“The greatest service which can be rendered any country is to add a useful plant to its culture.”
Thomas Jefferson said that over 200 years ago. He was writing from his home outside of Charlottesville – Monticello – and was seeing (even then) the impact that man had on his environment. After a particularly brutal round of summer storms he wrote,
“I imagine we never lost more soil than this summer. It is moderately estimated at a year’s rent.”
Jefferson had cleared much of his mountain of natural vegetation and was planting food crops. Now he was paying the price.
Virginia looked considerably different in Jefferson’s day than it does now. In 1770 the population of our soon-to-be Commonwealth was a little over 400 thousand. It is now pushing 9 million. The road from Richmond to Charlottesville was little more than a trail through the rolling hills and virgin forests of the Piedmont. There are now numerous routes and acres of concrete and asphalt pointing us west.
When people talk about being “green” or using sustainable practices, they often reference how things were in their childhood, or during the time of their ancestors. There is a great drive and passion to re-embrace forgotten practices in the hope of returning Virginia back to its native beauty. But is this a realistic dream? Jefferson didn’t have air conditioning, he didn’t have a computer, and when the sun went down the day was done. Is that really what we’re striving towards?
We followed the story of Stadium Woods in Blacksburg. This is a stand of trees that has been there longer than Virginia Tech, saw the Civil War, and was around during the times of Jefferson. Some of these trees are estimated to be 350 years old. If you cut them down, they’re gone. You may be able to plant a tree, but it won’t be a 350-year old tree for a few centuries. Storms have taken trees around the State, like the Surrender Tree, where Richmond’s Mayor surrendered to Union Forces. It took two bulldozers to move the 24,000-pound trunk. While the death of this tree wasn’t technically at the hands of man, it nonetheless cannot be replaced.
When you remove a mountaintop that nature spent millions of years creating to get at the coal hidden beneath its crown, the mountain is dead. You can plant grasses and trees, and they may flourish, but the ecosystem that existed before is no more. When you pollute a river and a native fish dies off, it will never again be the same river.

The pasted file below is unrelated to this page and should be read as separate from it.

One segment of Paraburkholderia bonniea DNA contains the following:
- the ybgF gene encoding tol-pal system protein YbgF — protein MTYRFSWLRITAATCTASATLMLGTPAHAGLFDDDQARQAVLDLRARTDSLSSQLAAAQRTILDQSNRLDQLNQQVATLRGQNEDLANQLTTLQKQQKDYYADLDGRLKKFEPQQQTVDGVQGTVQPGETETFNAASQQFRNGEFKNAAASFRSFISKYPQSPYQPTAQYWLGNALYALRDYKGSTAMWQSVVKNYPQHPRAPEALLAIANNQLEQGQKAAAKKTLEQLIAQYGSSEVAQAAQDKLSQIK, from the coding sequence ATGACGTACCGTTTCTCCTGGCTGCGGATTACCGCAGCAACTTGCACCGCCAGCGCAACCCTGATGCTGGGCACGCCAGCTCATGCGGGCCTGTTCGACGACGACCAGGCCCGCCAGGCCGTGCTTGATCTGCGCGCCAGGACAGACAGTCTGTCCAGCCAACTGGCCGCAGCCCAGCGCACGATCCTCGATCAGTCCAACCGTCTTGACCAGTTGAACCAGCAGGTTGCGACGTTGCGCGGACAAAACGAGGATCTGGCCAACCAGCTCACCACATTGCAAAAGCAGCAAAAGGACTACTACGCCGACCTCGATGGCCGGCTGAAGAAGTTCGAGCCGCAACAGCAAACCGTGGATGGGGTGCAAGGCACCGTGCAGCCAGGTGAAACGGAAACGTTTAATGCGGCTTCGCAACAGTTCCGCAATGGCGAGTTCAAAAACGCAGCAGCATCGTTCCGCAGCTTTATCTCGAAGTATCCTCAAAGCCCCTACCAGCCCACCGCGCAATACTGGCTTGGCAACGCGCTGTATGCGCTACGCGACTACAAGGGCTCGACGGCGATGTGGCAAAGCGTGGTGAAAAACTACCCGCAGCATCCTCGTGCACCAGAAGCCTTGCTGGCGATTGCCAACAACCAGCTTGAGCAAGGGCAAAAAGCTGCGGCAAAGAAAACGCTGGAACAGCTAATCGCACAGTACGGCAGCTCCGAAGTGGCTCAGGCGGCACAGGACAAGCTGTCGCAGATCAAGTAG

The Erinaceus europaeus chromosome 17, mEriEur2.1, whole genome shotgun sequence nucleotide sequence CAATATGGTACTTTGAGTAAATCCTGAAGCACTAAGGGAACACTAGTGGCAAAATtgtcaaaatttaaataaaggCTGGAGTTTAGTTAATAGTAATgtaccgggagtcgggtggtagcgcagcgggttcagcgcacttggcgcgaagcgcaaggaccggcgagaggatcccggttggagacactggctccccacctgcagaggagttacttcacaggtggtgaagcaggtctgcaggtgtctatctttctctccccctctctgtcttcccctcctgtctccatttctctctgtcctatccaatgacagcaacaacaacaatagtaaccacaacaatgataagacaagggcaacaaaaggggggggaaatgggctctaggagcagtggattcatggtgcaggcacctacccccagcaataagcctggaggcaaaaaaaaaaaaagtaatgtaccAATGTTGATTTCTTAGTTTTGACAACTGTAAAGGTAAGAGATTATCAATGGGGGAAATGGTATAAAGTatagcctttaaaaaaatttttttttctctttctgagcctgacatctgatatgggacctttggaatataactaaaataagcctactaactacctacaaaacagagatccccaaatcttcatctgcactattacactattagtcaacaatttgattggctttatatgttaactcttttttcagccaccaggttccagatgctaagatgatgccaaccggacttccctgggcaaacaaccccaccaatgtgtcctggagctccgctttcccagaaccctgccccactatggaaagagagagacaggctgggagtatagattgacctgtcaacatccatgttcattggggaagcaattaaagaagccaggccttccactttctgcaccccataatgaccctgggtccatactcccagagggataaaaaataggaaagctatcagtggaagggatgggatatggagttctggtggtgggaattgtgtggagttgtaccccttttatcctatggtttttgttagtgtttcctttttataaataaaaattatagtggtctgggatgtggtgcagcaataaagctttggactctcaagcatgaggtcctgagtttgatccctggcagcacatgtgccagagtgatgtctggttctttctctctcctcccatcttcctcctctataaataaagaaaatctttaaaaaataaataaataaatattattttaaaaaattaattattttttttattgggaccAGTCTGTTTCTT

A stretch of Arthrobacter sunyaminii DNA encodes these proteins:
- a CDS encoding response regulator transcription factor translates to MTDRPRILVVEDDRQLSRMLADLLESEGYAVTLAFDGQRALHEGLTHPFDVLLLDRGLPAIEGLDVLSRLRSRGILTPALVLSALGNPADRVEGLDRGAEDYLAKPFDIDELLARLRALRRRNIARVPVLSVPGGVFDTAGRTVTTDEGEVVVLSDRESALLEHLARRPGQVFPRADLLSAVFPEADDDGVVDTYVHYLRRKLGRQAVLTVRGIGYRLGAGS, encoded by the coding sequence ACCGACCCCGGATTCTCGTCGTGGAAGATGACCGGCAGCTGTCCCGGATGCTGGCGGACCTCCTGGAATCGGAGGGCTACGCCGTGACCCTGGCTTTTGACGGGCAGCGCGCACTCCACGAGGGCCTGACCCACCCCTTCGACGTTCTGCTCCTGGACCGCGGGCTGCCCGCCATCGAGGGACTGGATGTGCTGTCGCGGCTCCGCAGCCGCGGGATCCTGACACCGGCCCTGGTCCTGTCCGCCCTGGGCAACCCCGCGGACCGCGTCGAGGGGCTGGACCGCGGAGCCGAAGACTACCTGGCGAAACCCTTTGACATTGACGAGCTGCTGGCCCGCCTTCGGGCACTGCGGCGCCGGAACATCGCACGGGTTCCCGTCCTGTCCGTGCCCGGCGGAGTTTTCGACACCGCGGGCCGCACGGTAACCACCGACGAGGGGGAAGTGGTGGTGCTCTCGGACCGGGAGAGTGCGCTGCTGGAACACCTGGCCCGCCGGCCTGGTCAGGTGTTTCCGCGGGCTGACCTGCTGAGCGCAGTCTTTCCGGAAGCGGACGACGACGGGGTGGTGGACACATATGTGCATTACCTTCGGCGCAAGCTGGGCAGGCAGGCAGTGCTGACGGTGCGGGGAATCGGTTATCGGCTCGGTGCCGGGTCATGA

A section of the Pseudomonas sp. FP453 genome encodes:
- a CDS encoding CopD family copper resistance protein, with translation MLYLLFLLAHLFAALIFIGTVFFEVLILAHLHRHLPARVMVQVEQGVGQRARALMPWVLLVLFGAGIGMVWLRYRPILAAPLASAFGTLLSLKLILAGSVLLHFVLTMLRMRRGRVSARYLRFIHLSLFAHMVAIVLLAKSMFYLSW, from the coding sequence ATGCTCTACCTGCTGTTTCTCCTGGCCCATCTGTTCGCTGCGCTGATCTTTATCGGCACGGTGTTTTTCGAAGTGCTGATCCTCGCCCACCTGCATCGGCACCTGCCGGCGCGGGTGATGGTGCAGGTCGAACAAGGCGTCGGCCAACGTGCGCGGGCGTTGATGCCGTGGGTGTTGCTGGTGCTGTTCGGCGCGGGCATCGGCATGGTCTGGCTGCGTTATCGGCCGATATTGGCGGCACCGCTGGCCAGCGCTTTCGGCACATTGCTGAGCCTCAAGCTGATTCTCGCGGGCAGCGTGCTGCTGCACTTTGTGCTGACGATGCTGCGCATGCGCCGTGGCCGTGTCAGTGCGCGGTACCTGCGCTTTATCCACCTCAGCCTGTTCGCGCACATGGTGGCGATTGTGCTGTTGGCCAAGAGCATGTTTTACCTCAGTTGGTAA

And it goes forward, also. Clearing a path through the woods creates a road, and while convenient, it disrupts nature’s roadway. A bottle thrown from a vehicle will lay by the side of the road until it breaks down, which will be in a few thousand years. The decisions that we make today are ones that we will have to live with for years and years to come.
Perhaps a better tack might be to look at what we’re doing moving forward. We like things like air conditioning and computers and lights. But what could we accomplish if we really put our heads behind it?
We recycle about 85 million tons of trash in the United States. And that number is an improvement. In 2005 we recycled about 32% of all of our trash. By 2010 that number was up to a little over 34%. When you’re talking about millions of tons, 2% is a lot of trash, right? Over in Great Britain, in the country of Wales, they decided that they wanted to do a better job. They challenged their citizens to recycle everything by 2050. One Hundred Percent. In 2005 they recycled around 23% of their waste. In 2010 it was 48%. While we improved our recycling by 2% Wales more than doubled theirs.
We can’t un-pave a road or resurrect Mr. Jefferson’s trees. We can take his advice, though, and plant something useful. Like a new tree. We can recycle more than we did yesterday. We can choose to not use dangerous chemicals on our lawn or turn out the lights or make a conscious effort to purchase environmentally friendly goods.
We might as well face the fact that we can’t turn back the clock. But we might be able to slow the ticking.